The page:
Washington Lawyer - November/December 2021 - 3
Washington Lawyer - November/December 2021 - 4
Washington Lawyer - November/December 2021 - Letter to Members
Washington Lawyer - November/December 2021 - From Our President
Washington Lawyer - November/December 2021 - Calendar of Events
Washington Lawyer - November/December 2021 - Practice Management
Washington Lawyer - November/December 2021 - Toward Well-Being
Washington Lawyer - November/December 2021 - Reforming Conservatorship: A Battle Over Best Interests
Washington Lawyer - November/December 2021 - 11
Washington Lawyer - November/December 2021 - 12
Washington Lawyer - November/December 2021 - 13
Washington Lawyer - November/December 2021 - Legal Deserts: No-Man’s Land of Affordable Legal Help
Washington Lawyer - November/December 2021 - 15
Washington Lawyer - November/December 2021 - 16
Washington Lawyer - November/December 2021 - 17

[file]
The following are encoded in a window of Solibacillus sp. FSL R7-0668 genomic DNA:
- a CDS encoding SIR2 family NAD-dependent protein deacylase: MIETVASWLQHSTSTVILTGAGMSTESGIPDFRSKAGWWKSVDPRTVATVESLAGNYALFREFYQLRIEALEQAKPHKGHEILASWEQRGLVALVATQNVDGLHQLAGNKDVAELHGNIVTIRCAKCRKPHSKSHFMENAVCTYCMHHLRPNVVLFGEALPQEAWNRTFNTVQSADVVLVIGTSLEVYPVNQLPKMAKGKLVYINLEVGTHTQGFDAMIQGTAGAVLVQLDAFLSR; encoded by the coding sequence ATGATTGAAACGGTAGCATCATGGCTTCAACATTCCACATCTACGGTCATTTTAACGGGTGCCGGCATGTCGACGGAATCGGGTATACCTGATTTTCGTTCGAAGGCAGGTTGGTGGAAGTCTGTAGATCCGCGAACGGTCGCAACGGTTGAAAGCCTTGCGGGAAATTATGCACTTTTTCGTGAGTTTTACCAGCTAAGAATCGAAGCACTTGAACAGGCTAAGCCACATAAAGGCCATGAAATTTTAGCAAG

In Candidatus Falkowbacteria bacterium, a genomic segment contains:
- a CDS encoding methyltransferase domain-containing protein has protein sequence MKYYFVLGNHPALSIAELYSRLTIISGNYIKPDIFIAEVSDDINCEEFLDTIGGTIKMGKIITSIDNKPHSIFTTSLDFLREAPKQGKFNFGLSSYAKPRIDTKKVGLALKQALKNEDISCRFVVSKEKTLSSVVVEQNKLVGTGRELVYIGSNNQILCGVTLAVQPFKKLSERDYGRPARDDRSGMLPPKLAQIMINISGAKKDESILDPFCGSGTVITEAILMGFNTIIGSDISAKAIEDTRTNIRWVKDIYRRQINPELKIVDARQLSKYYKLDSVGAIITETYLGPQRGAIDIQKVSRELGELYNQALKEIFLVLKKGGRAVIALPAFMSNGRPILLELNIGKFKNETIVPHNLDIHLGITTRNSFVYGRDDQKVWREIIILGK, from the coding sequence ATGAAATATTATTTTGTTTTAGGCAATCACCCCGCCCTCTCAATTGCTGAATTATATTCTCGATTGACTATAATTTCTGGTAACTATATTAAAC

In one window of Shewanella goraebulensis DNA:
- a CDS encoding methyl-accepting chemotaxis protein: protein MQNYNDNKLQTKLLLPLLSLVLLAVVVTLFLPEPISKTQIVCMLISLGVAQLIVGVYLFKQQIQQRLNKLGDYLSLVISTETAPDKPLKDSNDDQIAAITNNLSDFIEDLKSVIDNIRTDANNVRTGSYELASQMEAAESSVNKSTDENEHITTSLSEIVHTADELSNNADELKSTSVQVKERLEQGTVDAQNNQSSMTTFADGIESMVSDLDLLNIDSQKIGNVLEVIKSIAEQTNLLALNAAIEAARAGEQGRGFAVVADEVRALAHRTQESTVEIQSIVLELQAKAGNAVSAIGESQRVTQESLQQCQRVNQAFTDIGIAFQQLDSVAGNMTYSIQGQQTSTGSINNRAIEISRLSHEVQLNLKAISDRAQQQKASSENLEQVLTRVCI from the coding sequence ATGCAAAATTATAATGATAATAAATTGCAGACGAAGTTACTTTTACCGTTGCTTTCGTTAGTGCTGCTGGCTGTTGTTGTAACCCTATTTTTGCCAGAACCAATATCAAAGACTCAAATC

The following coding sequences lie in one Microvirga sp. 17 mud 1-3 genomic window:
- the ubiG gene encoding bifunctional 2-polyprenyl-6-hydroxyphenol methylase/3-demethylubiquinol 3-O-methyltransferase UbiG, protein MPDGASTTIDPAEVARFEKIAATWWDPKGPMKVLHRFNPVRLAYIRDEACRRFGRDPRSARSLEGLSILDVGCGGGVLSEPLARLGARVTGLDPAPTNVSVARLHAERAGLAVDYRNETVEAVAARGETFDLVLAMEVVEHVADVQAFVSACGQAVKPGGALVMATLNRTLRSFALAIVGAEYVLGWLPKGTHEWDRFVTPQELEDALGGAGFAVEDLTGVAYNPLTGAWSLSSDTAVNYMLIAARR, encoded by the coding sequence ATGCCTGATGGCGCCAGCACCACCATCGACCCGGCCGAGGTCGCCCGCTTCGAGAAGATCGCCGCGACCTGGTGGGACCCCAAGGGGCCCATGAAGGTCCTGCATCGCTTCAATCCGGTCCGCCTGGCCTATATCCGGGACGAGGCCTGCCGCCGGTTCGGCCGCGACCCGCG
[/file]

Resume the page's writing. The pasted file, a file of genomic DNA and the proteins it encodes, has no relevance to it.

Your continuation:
Washington Lawyer - November/December 2021 - 18
Washington Lawyer - November/December 2021 - 19
Washington Lawyer - November/December 2021 - The Unfinished Work of Equal Justice for All
Washington Lawyer - November/December 2021 - 21
Washington Lawyer - November/December 2021 - 22
Washington Lawyer - November/December 2021 - 23
Washington Lawyer - November/December 2021 - Pro Bono Mentoring for High-Impact Help
Washington Lawyer - November/December 2021 - 25
Washington Lawyer - November/December 2021 - 26
Washington Lawyer - November/December 2021 - 27
Washington Lawyer - November/December 2021 - The Afghanistan Fallout: Broken Promises & Processes
Washington Lawyer - November/December 2021 - 29